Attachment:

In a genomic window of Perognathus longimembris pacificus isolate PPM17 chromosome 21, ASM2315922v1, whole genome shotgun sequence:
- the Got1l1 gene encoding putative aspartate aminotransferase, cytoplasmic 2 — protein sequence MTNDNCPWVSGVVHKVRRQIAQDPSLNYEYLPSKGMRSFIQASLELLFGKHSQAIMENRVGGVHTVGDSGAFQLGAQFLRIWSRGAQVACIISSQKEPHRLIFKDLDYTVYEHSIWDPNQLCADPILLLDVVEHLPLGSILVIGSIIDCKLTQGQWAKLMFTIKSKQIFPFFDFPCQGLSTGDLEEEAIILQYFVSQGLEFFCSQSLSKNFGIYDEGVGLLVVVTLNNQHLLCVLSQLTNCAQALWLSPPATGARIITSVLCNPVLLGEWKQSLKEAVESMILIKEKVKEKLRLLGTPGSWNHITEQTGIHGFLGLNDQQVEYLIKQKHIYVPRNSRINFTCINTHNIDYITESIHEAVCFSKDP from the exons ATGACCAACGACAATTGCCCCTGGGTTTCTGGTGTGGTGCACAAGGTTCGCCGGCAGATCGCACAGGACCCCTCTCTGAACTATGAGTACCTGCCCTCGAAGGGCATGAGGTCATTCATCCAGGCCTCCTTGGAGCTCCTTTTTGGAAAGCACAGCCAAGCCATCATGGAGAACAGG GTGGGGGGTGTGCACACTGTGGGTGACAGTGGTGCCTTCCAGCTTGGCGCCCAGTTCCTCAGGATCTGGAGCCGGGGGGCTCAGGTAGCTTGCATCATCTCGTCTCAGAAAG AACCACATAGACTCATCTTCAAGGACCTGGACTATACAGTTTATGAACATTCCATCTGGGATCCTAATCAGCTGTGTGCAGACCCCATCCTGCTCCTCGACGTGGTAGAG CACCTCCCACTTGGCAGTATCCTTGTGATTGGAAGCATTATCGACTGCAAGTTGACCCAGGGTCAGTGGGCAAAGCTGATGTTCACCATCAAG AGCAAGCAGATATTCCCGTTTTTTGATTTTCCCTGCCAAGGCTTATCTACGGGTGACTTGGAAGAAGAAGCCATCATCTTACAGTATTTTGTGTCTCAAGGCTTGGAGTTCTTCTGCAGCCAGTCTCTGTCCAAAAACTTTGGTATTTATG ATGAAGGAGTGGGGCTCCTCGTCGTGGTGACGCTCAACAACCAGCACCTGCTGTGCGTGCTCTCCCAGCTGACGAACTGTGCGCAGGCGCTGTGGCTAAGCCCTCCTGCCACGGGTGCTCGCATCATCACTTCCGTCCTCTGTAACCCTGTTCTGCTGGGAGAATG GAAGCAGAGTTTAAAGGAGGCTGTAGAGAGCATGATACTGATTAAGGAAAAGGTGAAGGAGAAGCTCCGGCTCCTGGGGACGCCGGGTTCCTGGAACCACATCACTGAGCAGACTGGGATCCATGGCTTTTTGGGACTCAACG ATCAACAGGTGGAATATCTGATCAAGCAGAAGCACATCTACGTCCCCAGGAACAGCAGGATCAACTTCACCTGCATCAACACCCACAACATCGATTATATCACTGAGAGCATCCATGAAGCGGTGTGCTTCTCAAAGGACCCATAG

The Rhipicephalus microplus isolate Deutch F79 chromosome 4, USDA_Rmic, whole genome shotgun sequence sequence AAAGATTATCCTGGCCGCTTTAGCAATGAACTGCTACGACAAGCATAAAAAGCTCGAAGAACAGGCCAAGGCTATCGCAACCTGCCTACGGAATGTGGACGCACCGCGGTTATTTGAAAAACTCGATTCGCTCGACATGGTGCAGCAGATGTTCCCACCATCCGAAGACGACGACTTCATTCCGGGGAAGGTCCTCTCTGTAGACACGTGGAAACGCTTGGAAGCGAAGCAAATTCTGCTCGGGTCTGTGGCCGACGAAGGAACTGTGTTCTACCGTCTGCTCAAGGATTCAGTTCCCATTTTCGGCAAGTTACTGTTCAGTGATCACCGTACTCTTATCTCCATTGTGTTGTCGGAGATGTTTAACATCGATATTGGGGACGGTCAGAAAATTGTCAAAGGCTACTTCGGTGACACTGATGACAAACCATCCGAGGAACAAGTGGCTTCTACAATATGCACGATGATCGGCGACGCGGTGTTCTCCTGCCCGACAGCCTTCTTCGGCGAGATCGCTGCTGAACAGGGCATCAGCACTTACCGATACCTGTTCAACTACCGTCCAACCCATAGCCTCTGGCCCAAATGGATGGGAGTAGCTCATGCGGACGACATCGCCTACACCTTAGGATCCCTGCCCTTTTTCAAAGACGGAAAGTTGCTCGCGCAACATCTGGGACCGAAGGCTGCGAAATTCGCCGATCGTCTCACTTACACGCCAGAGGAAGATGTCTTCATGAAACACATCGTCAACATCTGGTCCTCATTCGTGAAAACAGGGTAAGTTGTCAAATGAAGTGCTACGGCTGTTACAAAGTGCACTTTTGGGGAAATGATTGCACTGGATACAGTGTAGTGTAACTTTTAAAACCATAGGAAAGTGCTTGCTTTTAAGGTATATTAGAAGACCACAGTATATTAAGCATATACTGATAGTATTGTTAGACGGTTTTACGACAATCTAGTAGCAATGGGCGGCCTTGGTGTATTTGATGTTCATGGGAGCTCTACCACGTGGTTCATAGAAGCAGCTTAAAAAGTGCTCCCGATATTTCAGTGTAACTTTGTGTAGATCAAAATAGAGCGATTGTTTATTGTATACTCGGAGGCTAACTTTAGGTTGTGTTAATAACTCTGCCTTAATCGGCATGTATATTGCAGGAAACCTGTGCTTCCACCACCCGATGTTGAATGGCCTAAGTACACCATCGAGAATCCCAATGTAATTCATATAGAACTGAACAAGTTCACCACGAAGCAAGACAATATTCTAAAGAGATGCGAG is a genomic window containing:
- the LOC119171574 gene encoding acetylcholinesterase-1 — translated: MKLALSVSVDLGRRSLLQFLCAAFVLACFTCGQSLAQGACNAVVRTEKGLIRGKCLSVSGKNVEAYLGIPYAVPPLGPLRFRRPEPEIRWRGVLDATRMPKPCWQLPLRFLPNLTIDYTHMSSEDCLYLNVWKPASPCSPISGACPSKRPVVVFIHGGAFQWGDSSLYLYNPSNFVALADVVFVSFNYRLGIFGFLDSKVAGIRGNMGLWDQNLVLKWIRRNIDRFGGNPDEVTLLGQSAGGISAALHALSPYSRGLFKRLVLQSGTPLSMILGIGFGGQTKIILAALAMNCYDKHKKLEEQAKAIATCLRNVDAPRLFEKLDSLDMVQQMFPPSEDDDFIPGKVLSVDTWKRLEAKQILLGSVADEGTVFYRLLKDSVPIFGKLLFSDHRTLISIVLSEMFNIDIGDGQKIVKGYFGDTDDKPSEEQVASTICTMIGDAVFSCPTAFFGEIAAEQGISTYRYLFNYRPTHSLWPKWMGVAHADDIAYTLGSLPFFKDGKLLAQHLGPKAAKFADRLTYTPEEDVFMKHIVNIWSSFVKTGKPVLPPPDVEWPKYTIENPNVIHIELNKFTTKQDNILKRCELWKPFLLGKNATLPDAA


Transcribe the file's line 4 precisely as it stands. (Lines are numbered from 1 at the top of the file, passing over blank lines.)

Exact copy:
- the LOC119171574 gene encoding acetylcholinesterase-1 — translated: MKLALSVSVDLGRRSLLQFLCAAFVLACFTCGQSLAQGACNAVVRTEKGLIRGKCLSVSGKNVEAYLGIPYAVPPLGPLRFRRPEPEIRWRGVLDATRMPKPCWQLPLRFLPNLTIDYTHMSSEDCLYLNVWKPASPCSPISGACPSKRPVVVFIHGGAFQWGDSSLYLYNPSNFVALADVVFVSFNYRLGIFGFLDSKVAGIRGNMGLWDQNLVLKWIRRNIDRFGGNPDEVTLLGQSAGGISAALHALSPYSRGLFKRLVLQSGTPLSMILGIGFGGQTKIILAALAMNCYDKHKKLEEQAKAIATCLRNVDAPRLFEKLDSLDMVQQMFPPSEDDDFIPGKVLSVDTWKRLEAKQILLGSVADEGTVFYRLLKDSVPIFGKLLFSDHRTLISIVLSEMFNIDIGDGQKIVKGYFGDTDDKPSEEQVASTICTMIGDAVFSCPTAFFGEIAAEQGISTYRYLFNYRPTHSLWPKWMGVAHADDIAYTLGSLPFFKDGKLLAQHLGPKAAKFADRLTYTPEEDVFMKHIVNIWSSFVKTGKPVLPPPDVEWPKYTIENPNVIHIELNKFTTKQDNILKRCELWKPFLLGKNATLPDAA